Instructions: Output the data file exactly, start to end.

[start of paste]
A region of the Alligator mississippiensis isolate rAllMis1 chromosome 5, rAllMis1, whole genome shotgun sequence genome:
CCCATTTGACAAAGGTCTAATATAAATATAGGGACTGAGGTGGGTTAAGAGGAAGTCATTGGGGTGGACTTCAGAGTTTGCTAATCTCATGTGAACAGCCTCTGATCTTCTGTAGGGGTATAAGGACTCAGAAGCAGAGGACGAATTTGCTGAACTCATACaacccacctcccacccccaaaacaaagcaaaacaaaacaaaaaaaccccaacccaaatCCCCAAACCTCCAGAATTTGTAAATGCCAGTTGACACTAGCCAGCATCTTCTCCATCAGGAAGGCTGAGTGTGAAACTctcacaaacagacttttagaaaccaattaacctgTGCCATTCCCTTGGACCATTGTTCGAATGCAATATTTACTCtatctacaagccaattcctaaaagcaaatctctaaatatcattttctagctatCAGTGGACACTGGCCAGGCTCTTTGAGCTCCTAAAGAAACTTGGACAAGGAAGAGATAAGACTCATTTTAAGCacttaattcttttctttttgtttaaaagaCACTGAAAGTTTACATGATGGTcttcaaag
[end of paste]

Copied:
A region of the Alligator mississippiensis isolate rAllMis1 chromosome 5, rAllMis1, whole genome shotgun sequence genome:
CCCATTTGACAAAGGTCTAATATAAATATAGGGACTGAGGTGGGTTAAGAGGAAGTCATTGGGGTGGACTTCAGAGTTTGCTAATCTCATGTGAACAGCCTCTGATCTTCTGTAGGGGTATAAGGACTCAGAAGCAGAGGACGAATTTGCTGAACTCATACaacccacctcccacccccaaaacaaagcaaaacaaaacaaaaaaaccccaacccaaatCCCCAAACCTCCAGAATTTGTAAATGCCAGTTGACACTAGCCAGCATCTTCTCCATCAGGAAGGCTGAGTGTGAAACTctcacaaacagacttttagaaaccaattaacctgTGCCATTCCCTTGGACCATTGTTCGAATGCAATATTTACTCtatctacaagccaattcctaaaagcaaatctctaaatatcattttctagctatCAGTGGACACTGGCCAGGCTCTTTGAGCTCCTAAAGAAACTTGGACAAGGAAGAGATAAGACTCATTTTAAGCacttaattcttttctttttgtttaaaagaCACTGAAAGTTTACATGATGGTcttcaaag